MANY people think that President Noynoy Aquino will support current efforts to push for regional autonomy in the Cordillera. The regional development council had for the past two years worked with different sectors to feel the pulse of the Cordillerans on the regional autonomy. The RDC conducted among others a survey, fora and discusssions, and the latest of which is an intercollegiate debate among the universities and colleges. I did not watch the debate. Accordingly curricula on regional autonomy is an interesting proposition. So regional autonomy can be taught?

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Regional autonomy is more than an economic issue so say from those who worked on regional autonomy and the draft-organic acts which were rejected. Regional autonomy is much a socio-political issue. The Cordilleras has more than a hundred sub-tribes. And this does not include those from lowlands - majority of which are the Ilocanos. Now we have the Muslims who according to observers are by themselves a community in Baguio specially. The Muslims are a voting block in Baguio City which has the highest number of voters in the Cordillera.

Twenty years ago during the plebiscites held for the ratification of the draft-organic acts a silent but very powerful issue was who will be (first) regional governor of the Autonomous regional governor in case an organic act is ratified. This question was a political. It is about power in the envisioned autonomous region in the Cordilleras. At those times of the campaign for the draft-organic acts, politics was at worked in the minds of the ordinary Cordillerans. From the Bontok "amfutngan (drunkard)" to the social drinker, autonomy was "into ta itonomy (give us and we'll roast it as if it were pulutan). People were not naïve.

I worked as a technical staff of the first Cordillera Regional Consultative Commission. We campaigned for the ratification of the first draft organic act. My blood pressure to high heavens hearing such jokes from my kakailians. Discussions on regional autonomy was intense and many sectors were involved, non-government organizations specially. A few of them I encountered and got involved with/engaged are the Movement for Genuine Regional Autonomy and Movement for Autonomy and Peace.

Consultations and informal discussions were rich in texture and quality. Local papers joined the in the fray. Columns, news, write ups on the merits and demerits of regional autonomy written and expressed in the organic acts filled -up the local papers. Unlike today, there a few local papers but the write-ups on and discussions on regional autonomy were enough to fill the brain and the opinions flowed smoothly. Radio announcers did not spare themselves. Their comments filled the air. People like the commissioners and politicians who crafted the organic act were not spared from personal innuendos. The church did not spare itself and so with the academe. Sermons and academic papers were written read from the pulpits to academic fora. Such was how intense the debate were on regional autonomy twenty years ago.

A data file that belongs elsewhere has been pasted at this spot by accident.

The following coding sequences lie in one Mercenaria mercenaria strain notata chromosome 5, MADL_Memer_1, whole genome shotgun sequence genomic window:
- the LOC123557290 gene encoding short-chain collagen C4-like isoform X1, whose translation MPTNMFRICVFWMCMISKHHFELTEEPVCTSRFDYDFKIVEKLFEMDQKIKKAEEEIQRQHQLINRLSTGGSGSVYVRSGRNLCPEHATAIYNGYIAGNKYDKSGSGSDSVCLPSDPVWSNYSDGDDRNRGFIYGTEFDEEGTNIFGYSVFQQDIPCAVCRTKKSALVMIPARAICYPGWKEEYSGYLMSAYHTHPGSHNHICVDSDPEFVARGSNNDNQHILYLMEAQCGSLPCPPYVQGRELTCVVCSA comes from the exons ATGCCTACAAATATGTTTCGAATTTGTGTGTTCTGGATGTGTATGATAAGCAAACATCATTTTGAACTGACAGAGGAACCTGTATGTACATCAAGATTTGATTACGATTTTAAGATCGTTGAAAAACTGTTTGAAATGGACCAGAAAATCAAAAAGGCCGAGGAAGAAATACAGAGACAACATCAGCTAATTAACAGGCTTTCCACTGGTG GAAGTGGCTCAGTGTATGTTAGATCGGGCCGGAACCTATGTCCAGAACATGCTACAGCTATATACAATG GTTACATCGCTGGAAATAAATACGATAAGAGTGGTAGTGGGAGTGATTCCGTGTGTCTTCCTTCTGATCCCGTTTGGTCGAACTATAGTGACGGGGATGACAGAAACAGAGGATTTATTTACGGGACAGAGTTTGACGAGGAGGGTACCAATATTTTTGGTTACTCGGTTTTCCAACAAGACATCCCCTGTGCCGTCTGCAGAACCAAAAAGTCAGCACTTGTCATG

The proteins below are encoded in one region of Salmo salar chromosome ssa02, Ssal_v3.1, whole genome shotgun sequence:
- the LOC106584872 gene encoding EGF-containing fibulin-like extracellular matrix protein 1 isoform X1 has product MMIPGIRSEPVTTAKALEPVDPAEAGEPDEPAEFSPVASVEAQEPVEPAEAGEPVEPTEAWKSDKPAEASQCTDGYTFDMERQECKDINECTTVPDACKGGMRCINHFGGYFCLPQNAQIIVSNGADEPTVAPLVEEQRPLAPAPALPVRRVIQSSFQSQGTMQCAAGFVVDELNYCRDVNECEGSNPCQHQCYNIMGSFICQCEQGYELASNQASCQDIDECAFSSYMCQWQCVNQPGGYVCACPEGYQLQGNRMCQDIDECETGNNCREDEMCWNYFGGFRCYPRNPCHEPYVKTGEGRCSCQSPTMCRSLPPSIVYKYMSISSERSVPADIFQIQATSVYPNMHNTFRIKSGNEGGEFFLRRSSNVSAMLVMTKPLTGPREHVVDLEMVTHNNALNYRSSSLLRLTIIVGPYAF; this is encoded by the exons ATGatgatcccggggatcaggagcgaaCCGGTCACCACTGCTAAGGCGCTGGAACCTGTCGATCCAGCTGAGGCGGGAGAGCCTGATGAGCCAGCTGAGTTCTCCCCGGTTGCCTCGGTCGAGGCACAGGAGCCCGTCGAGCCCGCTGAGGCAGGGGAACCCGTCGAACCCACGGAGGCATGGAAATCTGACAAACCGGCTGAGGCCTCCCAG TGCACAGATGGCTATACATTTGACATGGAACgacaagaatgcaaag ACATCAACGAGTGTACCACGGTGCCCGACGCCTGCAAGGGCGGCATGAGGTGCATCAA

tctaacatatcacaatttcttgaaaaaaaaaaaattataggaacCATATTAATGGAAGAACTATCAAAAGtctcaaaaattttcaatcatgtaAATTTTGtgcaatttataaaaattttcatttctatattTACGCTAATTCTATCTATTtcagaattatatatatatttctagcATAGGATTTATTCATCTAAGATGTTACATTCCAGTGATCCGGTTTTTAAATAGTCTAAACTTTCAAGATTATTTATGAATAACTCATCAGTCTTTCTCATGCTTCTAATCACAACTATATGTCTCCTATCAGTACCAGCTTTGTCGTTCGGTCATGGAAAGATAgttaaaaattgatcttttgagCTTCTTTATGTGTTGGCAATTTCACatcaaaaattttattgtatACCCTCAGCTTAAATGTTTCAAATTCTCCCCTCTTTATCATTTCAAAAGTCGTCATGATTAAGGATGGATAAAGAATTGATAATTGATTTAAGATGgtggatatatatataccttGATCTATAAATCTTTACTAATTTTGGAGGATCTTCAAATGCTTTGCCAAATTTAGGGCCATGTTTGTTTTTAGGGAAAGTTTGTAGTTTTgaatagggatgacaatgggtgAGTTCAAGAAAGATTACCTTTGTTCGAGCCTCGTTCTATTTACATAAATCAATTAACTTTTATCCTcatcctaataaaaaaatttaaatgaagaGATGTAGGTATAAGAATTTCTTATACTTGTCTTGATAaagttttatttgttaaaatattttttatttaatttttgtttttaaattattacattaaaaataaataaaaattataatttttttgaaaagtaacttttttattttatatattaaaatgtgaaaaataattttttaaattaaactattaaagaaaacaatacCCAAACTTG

Nowadays, regional autonomy remains the vision for the Cordillera. The RDC is on the lead to "revive" interest on regional autonomy. Twenty years being an administrative region, the CAR needs to rethink on regional autonomy. Those who are in the lead know for sure that a lot of changes happened that can influence the positions of the different sectors, leaders, thinkers and specially the young voters.

Are the strategies to revive interest on regional autonomy for the Cordillera able to revive the intensity and richness of the discussions and debates on regional autonomy as it was twenty years ago? This is a tall order. Are the people who worked for regional autonomy for the Cordilleras being consulted or is there need to do it? Peace in the Cordillera was an inspiration for regional autonomy. No matter what happened after the Mount Data Peace Pact between the Cory Government and the group of the late Balweg, peace remains an aspiration. A dividend of peace which is social rather than political is economic development which includes the control of our natural e.g. minerals and water and fiscal resources. Control of these remains a major selling point of those working to revive regional autonomy in the Cordillera.

Peace is an element of co-existence. Peace brings about is unity in diversity which is a call to diminish parochialism. Parochialism triggers distrust.

Distrust triggers the question who will be the first regional governor of an autonomous region in the Cordillera? The question still lingers after twenty years.